Rivals unite to challenge Montenegro’s veteran ruler
Milo Djukanovic accuses opposition of doing Russia’s bidding ahead of contentious election
Election posters for Montenegro’s prime minister Milo Djukanovic in Podgorica: election is expected to be a heated affair, with disputes over results and possible protests. Photograph: Savo Prelevic/AFP/Getty Images
During more than 25 years as Montenegro’s ruler, Milo Djukanovic has survived the demise of Yugoslavia, the Balkan Wars of the 1990s and non-stop allegations of corruption and mafia links, but Sunday’s election may be one battle too far.
Several opposition parties that hold starkly different views on key issues such as Montenegro’s Nato accession and relations with Russia have agreed to unite around a simple goal: defeat Djukanovic and force him from power.
Whether they succeed will depend not only on how many of Montenegro’s 590,000 voters they can attract, but on whether the vote is peaceful and whether they can stick together and outmanoeuvre Djukanovic’s Democratic Party of Socialists (DPS) in predicted post-election coalition talks.
Polls suggest the DPS will remain the biggest party in parliament, but with reduced support and big problems forming a majority, given the agreement between opposition parties not to do a deal with the veteran leader.
“We have agreed on three principles: to form a government without DPS and Djukanovic; that there will be no immunity from criminal prosecution for anyone, especially Djukanovic; and that the decision on Nato membership will be put to a referendum,” said prominent opposition leader Nebojsa Medojevic.
Djukanovic accuses the opposition of doing the bidding of Russia, which fiercely opposes Montenegro’s accession to Nato and has long sought to counteract western political, financial and military influence across the Balkans.
He said this week that Russia had put serious financial resources into the Montenegrin election campaign, which he assumed was made possible “through its oligarchs and funnelled through secret channels through Serbia and [Bosnian region] Republika Srpska”.
“Traditional opposition, pro-Serb parties are now proponents of Russian interests in the Balkans . . . These elections are the last chance for opponents of Montenegro and the Balkans adopting European values,” he said.
Medojevic said the depiction of the opposition Democratic Front coalition as a Kremlin tool is Djukanovic’s way of securing western support.
“We are an absolutely pro-western and pro-Nato party, but we think the Nato membership question should go to a referendum: if it is decided by parliament, what is to stop the next parliament voting a different way?” said Medojevic, a veteran anti-corruption campaigner who leads the Movement for Changes party.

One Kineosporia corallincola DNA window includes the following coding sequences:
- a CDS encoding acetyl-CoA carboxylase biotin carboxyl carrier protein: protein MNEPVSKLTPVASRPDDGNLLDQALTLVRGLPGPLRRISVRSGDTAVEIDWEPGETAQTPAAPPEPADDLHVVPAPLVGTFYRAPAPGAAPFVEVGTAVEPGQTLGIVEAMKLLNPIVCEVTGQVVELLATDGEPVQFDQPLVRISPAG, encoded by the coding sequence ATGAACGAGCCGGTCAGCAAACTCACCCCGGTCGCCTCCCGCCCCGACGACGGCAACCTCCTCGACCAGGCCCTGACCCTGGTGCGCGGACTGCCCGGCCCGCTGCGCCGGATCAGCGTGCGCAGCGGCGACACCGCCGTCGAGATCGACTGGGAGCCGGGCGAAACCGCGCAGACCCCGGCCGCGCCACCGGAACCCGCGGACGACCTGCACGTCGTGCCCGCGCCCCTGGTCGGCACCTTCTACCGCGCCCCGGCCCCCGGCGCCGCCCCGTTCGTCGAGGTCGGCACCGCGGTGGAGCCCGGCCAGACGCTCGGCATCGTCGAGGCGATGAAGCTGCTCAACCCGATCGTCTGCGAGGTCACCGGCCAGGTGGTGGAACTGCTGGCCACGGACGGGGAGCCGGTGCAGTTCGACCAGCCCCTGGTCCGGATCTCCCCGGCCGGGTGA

Montenegro signed a Nato membership deal this year but it must be ratified, and Medojevic said the nation should vote on that because it was a “special case”: the alliance bombed Montenegro in 1999 when it was part of a rump Yugoslavia to stop leader Slobodan Milosevic’s forces using brutal methods in rebellious Kosovo.
The other main party in the DF alliance, New Serb Democracy (Nova), backs EU accession for Montenegro but opposes Nato membership and wants close ties with Russia.
“America doesn’t care about the will of the Montenegrin people, but we think it would be better for our country to be neutral in a military way.”
After meeting Russian officials in Moscow earlier this year, the leaders of Nova and a smaller member of the DF alliance said that if they gained power, they would withdraw Montenegro from the EU sanctions regime against Russia.
“There is no worse crime than to betray the interests of your own country,” Djukanovic said of opposition groups that he claims obey Russia’s orders.
“They won’t succeed, no way,” he declared during the campaign.
Djukanovic was just 27 when he rose to political prominence in 1989. He became prime minister of Montenegro in 1991; the DPS has been in power since and he has ruled almost constantly as premier or president.
Even in the few years that he stepped back from political office, he was seen as the ultimate ruler of this tiny, beautiful but poor Adriatic Sea state, which he led to independence from Serbia in a tight 2006 referendum.
As he moved from being an ally of the ultra-nationalist Milosevic to an advocate of western integration, Djukanovic was pursued by claims that he was turning Montenegro into a mafia state and acquiring vast wealth in the process.
The country is used by traffickers of weapons and drugs, and Italian prosecutors accused Djukanovic of involvement in a vast 1990s cigarette smuggling network – a charge he denied and which was ultimately dropped.
Medojevic claims to have received evidence from contacts in Montenegro’s security services that the DPS is preparing massive election fraud and street violence to force the suspension of the election if the opposition is poised to win.
Djukanovic accuses his rivals of planning similar tricks, setting the stage for a heated election night, disputes over the results and possible protests.